But remember that is only for the current domain.


Storing objects in local storage

Most of the time when we use localStorage , we will store:

  1. javascript objects.
  2. Data coming from a JSON file.
  3. Data from a database.

Lets see how to store a javascript object in our local storage. In the code block bellow we have a javascript object which represents a product.

let product = {
	"product-name": "microphone x series",
	"price": "69.90",
	"image": "mic.png",
	"color": ['blue','red','black']

let encodedProduct = JSON.stringify(product);
localStorage.setItem("product", encodedProduct);

  • In line 2 - 7 we have an object assigned to a variable named product.

    The product is a microphone and has a product-name, a price, an image, and it comes in three colors ('blue','red','black'), so the color property holds an array.

  • In order to save objects, or arrays, in the local storage, we have to convert them in a JSON string. And for that we use the .stringify() method of the JSON Object.

    So in line 9 we encode the product object to a JSON string which we are storing in the encodedProduct variable.

  • Next in line 10 we use the .setItem() method and we store the encodedProduct with a key of "product" in the local storage.
  • And that's it. The product is stored, and we can use it throughout the whole website.

Fetching the stored object

Next lets see how we can fetch the stored object from the local storage.

let localData = localStorage.getItem("product");
let decodedData = JSON.parse(localData);
  • In line 12 we are fetching the "product" with the .getItem() method and store it in the variable localData. But as we know the localData variable holds now a JSON string.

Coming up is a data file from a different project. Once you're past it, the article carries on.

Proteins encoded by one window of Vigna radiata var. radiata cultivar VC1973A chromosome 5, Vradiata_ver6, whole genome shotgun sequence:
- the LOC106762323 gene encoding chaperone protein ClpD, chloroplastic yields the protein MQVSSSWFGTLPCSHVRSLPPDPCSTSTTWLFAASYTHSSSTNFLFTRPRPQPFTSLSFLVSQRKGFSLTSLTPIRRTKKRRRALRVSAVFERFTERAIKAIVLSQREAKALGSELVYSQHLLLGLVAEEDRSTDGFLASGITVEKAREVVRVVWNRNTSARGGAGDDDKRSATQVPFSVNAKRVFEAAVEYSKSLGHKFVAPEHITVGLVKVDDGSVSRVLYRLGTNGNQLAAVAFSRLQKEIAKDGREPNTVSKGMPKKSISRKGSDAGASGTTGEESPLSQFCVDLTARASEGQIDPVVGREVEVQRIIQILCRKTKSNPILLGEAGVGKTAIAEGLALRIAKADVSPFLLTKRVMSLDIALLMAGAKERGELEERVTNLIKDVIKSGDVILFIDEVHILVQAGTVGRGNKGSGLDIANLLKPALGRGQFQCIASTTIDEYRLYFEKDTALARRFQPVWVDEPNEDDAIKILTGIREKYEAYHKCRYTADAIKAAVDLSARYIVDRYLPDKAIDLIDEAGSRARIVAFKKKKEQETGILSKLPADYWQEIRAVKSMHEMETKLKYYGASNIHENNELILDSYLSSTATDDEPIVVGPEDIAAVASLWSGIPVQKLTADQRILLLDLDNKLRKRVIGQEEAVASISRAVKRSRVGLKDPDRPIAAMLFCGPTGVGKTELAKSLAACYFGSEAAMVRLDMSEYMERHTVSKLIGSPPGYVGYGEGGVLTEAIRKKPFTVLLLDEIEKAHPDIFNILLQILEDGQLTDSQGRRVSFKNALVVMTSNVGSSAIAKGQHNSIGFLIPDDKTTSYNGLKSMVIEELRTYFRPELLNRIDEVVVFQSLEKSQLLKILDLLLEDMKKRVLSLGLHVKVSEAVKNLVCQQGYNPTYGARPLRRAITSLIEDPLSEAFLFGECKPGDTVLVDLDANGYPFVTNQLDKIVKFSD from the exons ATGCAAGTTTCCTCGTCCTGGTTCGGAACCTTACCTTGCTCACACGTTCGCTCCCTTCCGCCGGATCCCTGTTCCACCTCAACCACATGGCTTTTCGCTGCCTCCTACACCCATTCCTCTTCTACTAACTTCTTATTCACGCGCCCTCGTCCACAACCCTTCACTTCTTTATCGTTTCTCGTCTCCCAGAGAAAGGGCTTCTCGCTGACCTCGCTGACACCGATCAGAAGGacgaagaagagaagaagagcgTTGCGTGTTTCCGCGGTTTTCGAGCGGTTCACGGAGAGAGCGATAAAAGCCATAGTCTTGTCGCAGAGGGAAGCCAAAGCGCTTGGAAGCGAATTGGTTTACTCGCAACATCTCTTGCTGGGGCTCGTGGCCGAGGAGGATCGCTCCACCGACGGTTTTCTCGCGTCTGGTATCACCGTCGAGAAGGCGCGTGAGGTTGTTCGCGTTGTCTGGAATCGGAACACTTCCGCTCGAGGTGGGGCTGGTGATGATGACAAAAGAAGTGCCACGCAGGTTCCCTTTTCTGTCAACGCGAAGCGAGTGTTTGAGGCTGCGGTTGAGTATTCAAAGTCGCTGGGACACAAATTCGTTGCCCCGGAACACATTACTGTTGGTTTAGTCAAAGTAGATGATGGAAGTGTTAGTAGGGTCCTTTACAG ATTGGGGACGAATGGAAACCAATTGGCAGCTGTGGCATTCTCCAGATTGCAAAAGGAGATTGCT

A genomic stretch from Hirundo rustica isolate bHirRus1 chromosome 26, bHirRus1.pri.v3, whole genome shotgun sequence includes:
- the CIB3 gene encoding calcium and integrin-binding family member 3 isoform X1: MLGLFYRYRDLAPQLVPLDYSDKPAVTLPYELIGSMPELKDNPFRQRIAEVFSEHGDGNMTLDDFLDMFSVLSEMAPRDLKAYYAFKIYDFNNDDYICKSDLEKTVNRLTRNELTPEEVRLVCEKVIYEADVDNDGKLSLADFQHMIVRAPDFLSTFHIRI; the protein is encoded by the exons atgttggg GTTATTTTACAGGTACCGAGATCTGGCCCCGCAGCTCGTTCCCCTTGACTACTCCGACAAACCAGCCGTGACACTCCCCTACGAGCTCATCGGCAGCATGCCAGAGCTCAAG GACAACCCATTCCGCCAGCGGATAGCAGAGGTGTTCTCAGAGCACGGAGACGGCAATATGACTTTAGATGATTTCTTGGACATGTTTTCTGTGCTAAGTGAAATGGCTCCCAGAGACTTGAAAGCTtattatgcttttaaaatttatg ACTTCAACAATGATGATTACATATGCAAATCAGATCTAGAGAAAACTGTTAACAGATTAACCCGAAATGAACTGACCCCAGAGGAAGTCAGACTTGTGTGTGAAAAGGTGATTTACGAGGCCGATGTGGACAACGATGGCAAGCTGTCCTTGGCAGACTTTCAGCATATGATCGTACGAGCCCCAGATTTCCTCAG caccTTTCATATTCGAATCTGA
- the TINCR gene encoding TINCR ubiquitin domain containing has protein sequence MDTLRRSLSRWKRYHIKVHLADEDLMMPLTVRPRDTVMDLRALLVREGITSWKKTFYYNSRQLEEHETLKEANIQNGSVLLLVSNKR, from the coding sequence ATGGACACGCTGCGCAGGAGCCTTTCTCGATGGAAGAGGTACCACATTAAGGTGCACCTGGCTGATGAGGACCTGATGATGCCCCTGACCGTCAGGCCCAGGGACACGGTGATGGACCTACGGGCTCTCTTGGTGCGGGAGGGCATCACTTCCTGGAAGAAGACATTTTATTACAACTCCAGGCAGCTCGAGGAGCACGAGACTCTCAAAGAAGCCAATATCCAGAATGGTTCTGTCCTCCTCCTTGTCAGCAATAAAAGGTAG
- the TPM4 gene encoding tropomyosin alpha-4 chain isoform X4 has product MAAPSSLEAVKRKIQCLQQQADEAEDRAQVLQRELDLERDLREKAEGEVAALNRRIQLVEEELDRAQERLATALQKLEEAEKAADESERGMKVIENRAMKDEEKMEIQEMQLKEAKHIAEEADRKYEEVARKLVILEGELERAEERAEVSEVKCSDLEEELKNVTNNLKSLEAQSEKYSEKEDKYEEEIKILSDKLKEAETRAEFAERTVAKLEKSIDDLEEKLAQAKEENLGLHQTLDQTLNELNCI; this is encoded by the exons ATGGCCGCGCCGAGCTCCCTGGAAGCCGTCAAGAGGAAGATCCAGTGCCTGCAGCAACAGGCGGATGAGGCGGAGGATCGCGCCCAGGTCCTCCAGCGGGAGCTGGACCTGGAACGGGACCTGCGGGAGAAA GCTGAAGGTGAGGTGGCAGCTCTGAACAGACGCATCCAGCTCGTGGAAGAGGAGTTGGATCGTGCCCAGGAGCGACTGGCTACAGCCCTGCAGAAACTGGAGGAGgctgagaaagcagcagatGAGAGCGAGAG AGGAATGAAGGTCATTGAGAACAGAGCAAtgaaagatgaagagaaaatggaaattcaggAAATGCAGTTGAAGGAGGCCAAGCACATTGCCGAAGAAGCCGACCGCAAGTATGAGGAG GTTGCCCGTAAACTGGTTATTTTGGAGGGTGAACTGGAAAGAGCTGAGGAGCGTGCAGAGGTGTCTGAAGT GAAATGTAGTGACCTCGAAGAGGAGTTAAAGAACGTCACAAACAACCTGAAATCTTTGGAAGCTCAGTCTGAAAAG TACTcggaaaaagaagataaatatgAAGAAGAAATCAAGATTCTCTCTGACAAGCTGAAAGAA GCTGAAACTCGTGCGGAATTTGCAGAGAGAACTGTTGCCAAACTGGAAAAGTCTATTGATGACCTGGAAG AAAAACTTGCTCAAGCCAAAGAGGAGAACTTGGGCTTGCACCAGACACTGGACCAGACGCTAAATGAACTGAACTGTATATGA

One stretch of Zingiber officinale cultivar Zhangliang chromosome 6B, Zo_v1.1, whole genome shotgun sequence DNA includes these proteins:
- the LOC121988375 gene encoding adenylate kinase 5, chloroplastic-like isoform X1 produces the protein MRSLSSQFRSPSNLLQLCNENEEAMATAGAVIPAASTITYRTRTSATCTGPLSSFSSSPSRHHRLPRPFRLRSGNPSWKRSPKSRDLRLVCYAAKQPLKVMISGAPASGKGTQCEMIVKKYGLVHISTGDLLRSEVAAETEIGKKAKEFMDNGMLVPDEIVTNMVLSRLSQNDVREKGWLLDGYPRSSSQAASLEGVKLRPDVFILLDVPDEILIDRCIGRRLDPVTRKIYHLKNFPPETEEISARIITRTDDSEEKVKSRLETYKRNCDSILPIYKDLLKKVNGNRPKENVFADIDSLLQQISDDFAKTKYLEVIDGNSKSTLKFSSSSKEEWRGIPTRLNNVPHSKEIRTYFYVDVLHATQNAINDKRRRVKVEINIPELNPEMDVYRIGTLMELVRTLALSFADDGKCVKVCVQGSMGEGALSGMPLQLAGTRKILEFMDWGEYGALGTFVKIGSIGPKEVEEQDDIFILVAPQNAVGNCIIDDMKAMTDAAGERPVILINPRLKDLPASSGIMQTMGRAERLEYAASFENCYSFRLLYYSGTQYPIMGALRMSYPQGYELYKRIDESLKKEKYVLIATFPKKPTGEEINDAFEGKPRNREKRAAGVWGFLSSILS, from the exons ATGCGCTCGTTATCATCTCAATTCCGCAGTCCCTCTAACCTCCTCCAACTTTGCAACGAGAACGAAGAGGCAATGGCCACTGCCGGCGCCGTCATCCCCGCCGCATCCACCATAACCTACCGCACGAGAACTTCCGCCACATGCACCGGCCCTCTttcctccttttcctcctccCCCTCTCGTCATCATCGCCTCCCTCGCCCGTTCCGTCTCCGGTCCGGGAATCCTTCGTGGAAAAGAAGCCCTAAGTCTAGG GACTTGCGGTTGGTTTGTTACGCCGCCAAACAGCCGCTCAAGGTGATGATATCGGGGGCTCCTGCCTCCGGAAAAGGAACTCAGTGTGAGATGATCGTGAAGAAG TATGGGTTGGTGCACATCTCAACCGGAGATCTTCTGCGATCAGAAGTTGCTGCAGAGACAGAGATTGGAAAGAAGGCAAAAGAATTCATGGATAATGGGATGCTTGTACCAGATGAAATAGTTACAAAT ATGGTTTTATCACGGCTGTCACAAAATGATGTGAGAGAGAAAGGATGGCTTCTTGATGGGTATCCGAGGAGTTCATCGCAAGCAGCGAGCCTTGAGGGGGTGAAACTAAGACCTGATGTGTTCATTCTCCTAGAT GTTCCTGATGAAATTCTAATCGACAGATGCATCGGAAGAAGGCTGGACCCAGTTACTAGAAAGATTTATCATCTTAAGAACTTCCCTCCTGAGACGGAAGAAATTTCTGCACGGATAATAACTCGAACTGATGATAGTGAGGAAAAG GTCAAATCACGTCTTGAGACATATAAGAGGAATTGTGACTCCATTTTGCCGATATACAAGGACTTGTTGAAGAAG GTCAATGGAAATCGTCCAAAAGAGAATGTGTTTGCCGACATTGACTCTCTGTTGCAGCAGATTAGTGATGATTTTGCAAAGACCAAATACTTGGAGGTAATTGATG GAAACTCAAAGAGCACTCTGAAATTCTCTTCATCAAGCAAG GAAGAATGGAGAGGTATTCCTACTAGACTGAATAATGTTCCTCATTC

{"name":"microphone x series","price":"69.90","image":"mic.png","color":["blue","red","black"]}
  • In line 13 we are using the .parse() method to decode the JSON string back to a javascript object.
    Now we can work with the javascript object as we would normally.
  • If we do a console.log we will see that.


    And we see in the console that we have an object

    {name: 'microphone x series', price: '69.90', image: 'mic.png', color: Array(3)}
    color: (3) ['blue', 'red', 'black']
    image: "mic.png"
    name: "microphone x series"
    price: "69.90"
    [[Prototype]]: Object


  • The localStorage object is part of the Web Storage API.
  • A website can not access an others website's stored data in the local storage.
  • We can store at least 5MB of data.
  • The localstorage object has properties and methods that we can use to store, remove, and fetch data stored in the browser.
  • .setItem() ... stores the data.
  • .getItem() ... fetch the stored key, value pair (record).
  • .removeItem() ... removes a stored record.
  • .clear() ... clears all the stored data in the active domain.
  • .length ... return us the number of the records stored.

And that's it. I hope you liked the post, and thanks for reading.